Interview by Charlie Price
Edited by Tiaja Pierre
Your work has a dark minimalist quality to it – how would you describe your work?
Like nature; simple yet technically difficult in the same regard. Fashion forward in the sense that nothing can be inventive or look towards tomorrow without thinking of our collective future. Gender free, deconstructed, minimal, dark aesthetic, multi-functional/purposeful and form free. Being futuristic through sustainability.
I know gender fluidity is central to your work – how did this come to be – and how do you specifically address it as you create your clothing?
The fact that an item of clothing is gendered just seems so illogical to me.
As the reader reads, the writer writes using logic whose laws, systems and life experiences cannot dominate absolutism within the readers’ reality. The reader cannot legitimately determine the actuality of meaning that the writer intends, as the reader shapes the words in their mind based on their own presumptions.
The notion that a t-shaped shirt is a t-shirt, because we say it is…is hardly inventive or exciting. Deconstructing these “rules” are highly important to my brand and should not be met with the limitations of supposed gender restrictions.
You have been showing your collections in various international cities – is having your designs be globally available a main priority for your brand?
This was never really my intention, but I have fallen in love with it and look forward to traveling with my work more. Every new place I go, I am astounded at the same need for change within the fashion world. From Denver to Paris and everywhere in between, it both delights and disgusts me when there is any element of my collections that is seen as breaking some sort of divide within the community. No matter the city, I am happy to present what to me seems like smart and simple ideas to any group of adaptable people that want reasonable sustainability, for the society we have all created.
You always have cool, dramatic music in your runway shows – how do you select the songs you use?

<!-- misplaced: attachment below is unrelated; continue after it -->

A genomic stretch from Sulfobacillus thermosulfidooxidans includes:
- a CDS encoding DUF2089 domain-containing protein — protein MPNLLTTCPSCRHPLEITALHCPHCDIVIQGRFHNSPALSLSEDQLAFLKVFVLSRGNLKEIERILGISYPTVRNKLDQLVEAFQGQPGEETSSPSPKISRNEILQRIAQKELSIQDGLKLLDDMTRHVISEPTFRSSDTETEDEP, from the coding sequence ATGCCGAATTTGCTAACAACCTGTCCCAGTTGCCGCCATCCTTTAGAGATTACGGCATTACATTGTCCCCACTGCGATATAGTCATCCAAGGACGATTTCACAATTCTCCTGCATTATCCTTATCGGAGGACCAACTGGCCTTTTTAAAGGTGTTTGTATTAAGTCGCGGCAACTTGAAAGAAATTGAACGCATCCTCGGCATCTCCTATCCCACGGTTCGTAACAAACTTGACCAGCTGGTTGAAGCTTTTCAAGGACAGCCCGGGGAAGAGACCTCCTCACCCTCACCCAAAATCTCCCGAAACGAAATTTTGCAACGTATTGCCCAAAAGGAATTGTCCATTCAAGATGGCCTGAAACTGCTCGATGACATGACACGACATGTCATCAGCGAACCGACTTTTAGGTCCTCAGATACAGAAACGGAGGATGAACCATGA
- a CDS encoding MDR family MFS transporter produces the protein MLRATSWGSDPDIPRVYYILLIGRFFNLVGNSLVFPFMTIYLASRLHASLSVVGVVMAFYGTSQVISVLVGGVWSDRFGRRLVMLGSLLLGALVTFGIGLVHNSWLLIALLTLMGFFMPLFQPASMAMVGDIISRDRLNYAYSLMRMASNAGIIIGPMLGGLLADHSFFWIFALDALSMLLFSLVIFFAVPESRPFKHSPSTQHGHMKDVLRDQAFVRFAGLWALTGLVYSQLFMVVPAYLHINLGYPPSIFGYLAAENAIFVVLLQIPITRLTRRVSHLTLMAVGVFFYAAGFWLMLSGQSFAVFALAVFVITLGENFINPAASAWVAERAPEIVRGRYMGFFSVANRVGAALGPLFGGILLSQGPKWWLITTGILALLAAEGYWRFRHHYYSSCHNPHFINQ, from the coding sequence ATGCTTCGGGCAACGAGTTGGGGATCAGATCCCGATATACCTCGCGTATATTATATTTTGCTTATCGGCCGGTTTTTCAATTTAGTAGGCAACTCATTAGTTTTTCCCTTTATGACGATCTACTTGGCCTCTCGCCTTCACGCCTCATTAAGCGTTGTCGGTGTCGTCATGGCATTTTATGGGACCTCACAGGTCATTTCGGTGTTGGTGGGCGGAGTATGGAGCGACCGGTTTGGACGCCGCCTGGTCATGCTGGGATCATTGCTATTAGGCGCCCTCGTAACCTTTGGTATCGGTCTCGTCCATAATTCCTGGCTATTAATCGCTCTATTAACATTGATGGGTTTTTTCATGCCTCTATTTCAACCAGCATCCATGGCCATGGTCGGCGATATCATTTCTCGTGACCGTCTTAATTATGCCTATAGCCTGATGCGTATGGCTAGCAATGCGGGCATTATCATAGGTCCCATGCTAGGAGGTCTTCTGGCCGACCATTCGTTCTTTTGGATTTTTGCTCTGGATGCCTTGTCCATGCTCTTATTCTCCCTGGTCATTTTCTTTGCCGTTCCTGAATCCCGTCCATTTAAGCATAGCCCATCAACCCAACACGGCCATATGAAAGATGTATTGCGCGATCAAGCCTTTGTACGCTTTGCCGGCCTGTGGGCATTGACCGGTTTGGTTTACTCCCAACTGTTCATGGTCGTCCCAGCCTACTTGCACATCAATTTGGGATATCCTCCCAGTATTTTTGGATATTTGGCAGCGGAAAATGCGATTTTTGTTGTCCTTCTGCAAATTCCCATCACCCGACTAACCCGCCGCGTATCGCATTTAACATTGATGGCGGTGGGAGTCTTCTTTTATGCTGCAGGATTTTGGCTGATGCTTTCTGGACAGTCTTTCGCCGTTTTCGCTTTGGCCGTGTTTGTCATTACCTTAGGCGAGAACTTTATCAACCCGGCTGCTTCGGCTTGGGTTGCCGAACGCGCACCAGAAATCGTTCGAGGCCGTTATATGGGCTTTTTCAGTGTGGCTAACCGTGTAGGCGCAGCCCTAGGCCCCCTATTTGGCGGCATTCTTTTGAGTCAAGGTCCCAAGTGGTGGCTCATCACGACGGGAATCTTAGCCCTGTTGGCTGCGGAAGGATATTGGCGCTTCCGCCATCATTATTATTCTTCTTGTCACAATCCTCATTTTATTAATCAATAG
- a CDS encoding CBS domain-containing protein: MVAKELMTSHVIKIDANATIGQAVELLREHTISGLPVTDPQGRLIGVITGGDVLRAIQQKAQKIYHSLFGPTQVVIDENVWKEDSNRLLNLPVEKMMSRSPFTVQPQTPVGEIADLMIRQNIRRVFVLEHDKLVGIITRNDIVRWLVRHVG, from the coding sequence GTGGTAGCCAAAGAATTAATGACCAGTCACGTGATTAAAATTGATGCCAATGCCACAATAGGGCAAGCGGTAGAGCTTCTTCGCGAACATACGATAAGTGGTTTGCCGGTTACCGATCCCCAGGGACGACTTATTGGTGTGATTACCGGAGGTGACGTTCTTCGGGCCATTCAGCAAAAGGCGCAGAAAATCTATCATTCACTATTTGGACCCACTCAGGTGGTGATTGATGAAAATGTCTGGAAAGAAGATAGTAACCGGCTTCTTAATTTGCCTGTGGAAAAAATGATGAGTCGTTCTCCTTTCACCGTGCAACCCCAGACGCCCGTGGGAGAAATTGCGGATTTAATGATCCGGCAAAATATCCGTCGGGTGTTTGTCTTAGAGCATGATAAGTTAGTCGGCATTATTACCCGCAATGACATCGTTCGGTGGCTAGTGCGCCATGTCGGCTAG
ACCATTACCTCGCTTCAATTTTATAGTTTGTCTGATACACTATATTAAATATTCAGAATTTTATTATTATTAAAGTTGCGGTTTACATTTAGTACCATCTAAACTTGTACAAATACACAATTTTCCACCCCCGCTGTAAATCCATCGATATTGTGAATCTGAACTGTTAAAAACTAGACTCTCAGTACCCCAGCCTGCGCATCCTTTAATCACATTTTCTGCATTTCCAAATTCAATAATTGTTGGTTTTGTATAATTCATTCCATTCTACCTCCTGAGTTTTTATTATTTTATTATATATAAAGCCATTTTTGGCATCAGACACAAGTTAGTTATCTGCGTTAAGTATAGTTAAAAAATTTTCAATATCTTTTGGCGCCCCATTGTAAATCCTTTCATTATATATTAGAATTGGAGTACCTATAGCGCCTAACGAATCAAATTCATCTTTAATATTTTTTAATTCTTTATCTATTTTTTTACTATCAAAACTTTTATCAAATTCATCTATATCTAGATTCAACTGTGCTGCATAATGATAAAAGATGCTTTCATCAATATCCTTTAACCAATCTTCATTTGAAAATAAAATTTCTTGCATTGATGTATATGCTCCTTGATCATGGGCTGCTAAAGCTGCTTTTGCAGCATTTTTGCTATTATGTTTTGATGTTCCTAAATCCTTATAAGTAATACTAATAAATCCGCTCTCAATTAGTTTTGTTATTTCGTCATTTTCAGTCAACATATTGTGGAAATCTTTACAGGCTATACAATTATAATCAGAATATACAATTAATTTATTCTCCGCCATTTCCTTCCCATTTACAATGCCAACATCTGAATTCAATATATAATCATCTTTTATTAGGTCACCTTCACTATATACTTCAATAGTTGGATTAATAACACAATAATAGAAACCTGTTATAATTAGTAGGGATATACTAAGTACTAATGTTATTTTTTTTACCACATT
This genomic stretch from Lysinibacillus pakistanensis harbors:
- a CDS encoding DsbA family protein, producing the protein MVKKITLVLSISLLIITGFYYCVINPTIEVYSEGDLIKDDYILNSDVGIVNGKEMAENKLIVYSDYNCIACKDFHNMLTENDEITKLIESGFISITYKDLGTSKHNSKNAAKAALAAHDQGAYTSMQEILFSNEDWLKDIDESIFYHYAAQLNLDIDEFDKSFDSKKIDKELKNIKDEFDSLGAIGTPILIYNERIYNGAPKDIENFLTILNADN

My partner Chris and I have a duo called ABRV in which we create a blend of electronic and instrumental music which tend to be melodic, industrial and vocal heavy. For my runway shows musically, instead of singing I verbally direct Chris as to where I hope the soundscapes end up electronically. Together we produce the music for each show, without it I do not believe my collections would be nearly complete.
Your pieces always seem to be very comfortable – is comfort for the wearer a key concern of yours?
In short, yes. Extremely. Everything I create must be made out of unquestionably comfortable materials, both in fit, feel and texture. I am very particular about this. Thankfully, that particularity can be met using sustainable or repurposed materials…the true notion of futuristic fashion.
What does being a citizen of The West mean to you?
Space, freedom and responsibility come to mind. Living in various larger cities throughout my life, I have noticed that bigger more diverse populations tend towards a stronger need for high-speed information and growth. With technology having the potential to provoke, instigate and change the way we treat each other and our home, these dense cities have a greater hope of anthropological positive impact. Living in The West for me provides the opportunity to mimic nature instead of the people inside of it. It allows me to focus on creating rather than consuming.